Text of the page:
Every year the process seems to get a little easier to bear, maybe it's just a consequence of everyone getting older, but this year, with only a slight exception, things were downright somnabulant.
I elected to drive down to my mom's this year, instead of taking the train, since the trade-off between cost (driving actually costs more) versus the possibility of having to wait for a train that comes late, if at all (as was the case last year), was heavily weighted in favor of convenience. It's not a long drive; I can generally do it in under 2 1/2 hours non-stop, but I frequently like to take side trips, get off the beaten path so-to-speak, although usually I save the meandering for the return trip.
I only get down once or twice a year, at most, and I'm never really there long enough to completely adjust to the change of pace, which is considerable. This part of my family just moves so much sloooooowwwwwwweeeeerrr than my norm. After the second day of sitting for literally hours on my mother's living room sofa, with little to do aside from count the passing seconds, which thanks to the ticking made a small clock proceed at a measurable pace. It sort of becomes a Zen thing, just sitting, trying to operate on a minimal amount of stimulus, and willing yourself to move at a speed that would make glaciation seem jaunty by comparison.
Sure, I could have read a book, or taken a walk, but the whole point of coming down is to BE with the family, and tuning them out to even that extent just seems anti-social. So, you sit, and wait for the occasional smatterings of conversation to engage you, while everyone grows older by the second.
That's the toughest part of the experience for me: I can deal fairly well with my own impending mortality, but the point really gets hammered home watching my mother, her new husband (yep), my older aunts and uncles and my two grandmothers. Everybody is winding down; you can see it in the rice-paper brittleness of their skin, in the lapses of memory and struggles to recall names and events; in the frequent need to sleep, like cats, even for just a few minutes, in order to get through the next few hours. Everybody is going bald - even the women. Limbs tremble, joints make audible noises when in-use, balance teeters between wobbly unsteadiness and the inevitable giving way to the stronger force of gravity, when even falling down has life-threatening consequences. Disease of one kind or another is rampant; the body is in an almost constant state of breaking down, like an old car with too many miles on it, yet not quite completely to the point where a new part here, or some aggressive maintenance there can't keep it on the road for just one more trip down the coast. An aunt has hypertension; one grandmother isn't allowed to drive anymore; the other is recovering from a broken hip; my new stepfather is battling Leukemia, while everyone else is just plain getting old, including myself.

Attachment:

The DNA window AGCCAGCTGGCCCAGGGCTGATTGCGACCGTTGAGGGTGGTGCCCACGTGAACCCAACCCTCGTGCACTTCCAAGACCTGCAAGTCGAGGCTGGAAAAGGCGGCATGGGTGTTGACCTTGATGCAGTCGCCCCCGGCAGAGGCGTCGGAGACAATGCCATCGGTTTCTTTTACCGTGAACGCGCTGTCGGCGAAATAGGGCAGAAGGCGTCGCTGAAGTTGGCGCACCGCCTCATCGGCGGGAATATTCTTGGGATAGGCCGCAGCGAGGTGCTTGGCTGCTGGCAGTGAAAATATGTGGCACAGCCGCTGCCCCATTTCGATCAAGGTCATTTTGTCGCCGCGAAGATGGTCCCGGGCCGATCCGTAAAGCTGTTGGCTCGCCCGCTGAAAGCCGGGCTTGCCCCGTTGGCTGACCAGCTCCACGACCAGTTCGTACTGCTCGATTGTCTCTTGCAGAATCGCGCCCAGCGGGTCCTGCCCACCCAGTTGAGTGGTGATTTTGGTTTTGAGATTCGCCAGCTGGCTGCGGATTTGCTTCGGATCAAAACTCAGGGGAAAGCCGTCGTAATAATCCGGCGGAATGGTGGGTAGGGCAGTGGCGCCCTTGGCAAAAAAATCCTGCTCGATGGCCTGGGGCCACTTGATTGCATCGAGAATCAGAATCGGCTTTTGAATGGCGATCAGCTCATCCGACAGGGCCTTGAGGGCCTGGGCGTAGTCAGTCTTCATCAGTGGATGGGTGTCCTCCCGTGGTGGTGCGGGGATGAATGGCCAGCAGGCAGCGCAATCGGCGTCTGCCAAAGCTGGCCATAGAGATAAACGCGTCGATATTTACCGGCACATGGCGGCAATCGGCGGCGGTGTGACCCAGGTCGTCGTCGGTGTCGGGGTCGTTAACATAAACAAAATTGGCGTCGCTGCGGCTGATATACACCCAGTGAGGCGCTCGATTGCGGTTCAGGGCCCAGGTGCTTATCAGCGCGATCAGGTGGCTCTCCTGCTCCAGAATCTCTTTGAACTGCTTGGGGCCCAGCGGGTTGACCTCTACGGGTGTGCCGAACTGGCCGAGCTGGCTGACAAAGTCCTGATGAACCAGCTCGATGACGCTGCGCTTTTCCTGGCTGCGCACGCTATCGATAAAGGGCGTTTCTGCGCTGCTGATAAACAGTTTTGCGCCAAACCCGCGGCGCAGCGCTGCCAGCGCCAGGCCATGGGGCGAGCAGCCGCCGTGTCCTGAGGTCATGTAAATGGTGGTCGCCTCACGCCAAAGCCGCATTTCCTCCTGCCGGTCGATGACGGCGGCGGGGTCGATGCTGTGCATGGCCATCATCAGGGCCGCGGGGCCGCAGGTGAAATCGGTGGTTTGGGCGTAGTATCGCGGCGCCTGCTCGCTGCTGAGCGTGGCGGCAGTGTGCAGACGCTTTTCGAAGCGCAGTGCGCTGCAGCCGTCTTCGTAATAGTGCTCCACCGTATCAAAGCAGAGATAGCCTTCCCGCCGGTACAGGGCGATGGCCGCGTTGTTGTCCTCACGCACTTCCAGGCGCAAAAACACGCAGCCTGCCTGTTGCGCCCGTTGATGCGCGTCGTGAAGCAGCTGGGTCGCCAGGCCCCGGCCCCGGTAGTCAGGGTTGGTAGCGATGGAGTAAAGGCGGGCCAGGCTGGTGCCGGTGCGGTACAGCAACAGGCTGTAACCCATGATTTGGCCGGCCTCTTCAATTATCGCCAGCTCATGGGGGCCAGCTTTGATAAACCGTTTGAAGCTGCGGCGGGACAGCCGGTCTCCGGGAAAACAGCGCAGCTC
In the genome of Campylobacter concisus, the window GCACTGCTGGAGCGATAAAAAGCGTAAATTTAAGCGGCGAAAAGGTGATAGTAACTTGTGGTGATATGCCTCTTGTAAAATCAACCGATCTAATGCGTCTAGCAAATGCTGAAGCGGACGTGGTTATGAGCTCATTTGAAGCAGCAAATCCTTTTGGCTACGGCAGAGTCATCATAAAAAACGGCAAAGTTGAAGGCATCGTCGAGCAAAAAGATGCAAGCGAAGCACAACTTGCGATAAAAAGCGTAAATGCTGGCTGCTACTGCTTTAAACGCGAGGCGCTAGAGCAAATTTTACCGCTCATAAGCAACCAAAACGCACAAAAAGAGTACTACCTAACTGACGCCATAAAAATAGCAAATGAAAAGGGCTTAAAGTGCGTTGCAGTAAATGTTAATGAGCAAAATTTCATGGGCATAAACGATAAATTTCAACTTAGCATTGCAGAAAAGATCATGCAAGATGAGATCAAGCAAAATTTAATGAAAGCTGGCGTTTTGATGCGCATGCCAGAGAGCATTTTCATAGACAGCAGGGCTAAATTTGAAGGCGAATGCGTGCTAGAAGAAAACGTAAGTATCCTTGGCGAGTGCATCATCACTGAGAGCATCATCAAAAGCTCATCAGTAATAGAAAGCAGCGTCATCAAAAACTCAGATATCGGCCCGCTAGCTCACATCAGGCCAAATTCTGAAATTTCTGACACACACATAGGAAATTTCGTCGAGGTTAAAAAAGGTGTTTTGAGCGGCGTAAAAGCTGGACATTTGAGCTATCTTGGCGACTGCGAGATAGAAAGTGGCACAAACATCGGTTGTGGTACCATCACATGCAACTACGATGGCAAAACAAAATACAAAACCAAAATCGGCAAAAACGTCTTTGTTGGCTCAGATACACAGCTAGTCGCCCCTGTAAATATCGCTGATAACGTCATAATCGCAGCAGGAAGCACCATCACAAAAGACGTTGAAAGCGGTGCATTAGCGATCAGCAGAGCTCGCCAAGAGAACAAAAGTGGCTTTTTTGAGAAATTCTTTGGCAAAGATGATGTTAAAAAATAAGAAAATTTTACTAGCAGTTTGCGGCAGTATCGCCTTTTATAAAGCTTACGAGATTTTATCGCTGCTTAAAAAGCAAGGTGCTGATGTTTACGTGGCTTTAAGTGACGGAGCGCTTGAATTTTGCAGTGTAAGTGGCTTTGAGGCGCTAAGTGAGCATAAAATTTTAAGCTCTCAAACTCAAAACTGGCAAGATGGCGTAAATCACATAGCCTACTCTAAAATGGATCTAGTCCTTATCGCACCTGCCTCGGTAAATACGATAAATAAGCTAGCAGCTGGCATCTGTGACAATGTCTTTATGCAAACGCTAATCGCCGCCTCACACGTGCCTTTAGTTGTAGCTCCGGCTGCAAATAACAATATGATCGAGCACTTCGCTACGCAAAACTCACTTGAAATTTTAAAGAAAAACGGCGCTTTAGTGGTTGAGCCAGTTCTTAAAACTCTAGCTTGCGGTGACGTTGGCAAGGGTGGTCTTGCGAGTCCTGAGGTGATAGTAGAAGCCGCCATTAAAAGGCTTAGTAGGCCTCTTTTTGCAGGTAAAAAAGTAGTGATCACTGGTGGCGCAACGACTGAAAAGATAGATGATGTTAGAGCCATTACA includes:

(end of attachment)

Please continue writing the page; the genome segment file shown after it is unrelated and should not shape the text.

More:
I don't mean to sound like I'm complaining, this is just the reality, one so different from my own day-to-day existence, it's like visiting a distant planet. On this world, everyone drives a pickup truck; everyone hunts and fishes; vegetables are a rare and questionable food source; flannel shirts, blue jeans and heavy boots are the uniform of choice for the men, who spend their leisure time sitting around and staring slackly at football on television, while the women, adorned in holiday themed sweaters bustle about in the kitchen, preparing trays of cold-cuts-and-cheese, salmon balls, smoked oysters and shrimp platters, waiting for the frozen lasagna to cook. Even the younger ones in our midst seem unduly affected by the lethargy: 20 year-olds just out of high school suddenly take on the aspect of their elders, lacking only thinning hairlines and thickening ankles to make their transformation from vibrant youth to solemn age complete. There's a kind of peacefulness to the proceedings, as we sit around my mother's mother's tiny, tidy home, but it's the peacefulness of people who seem otherwise profoundly tired.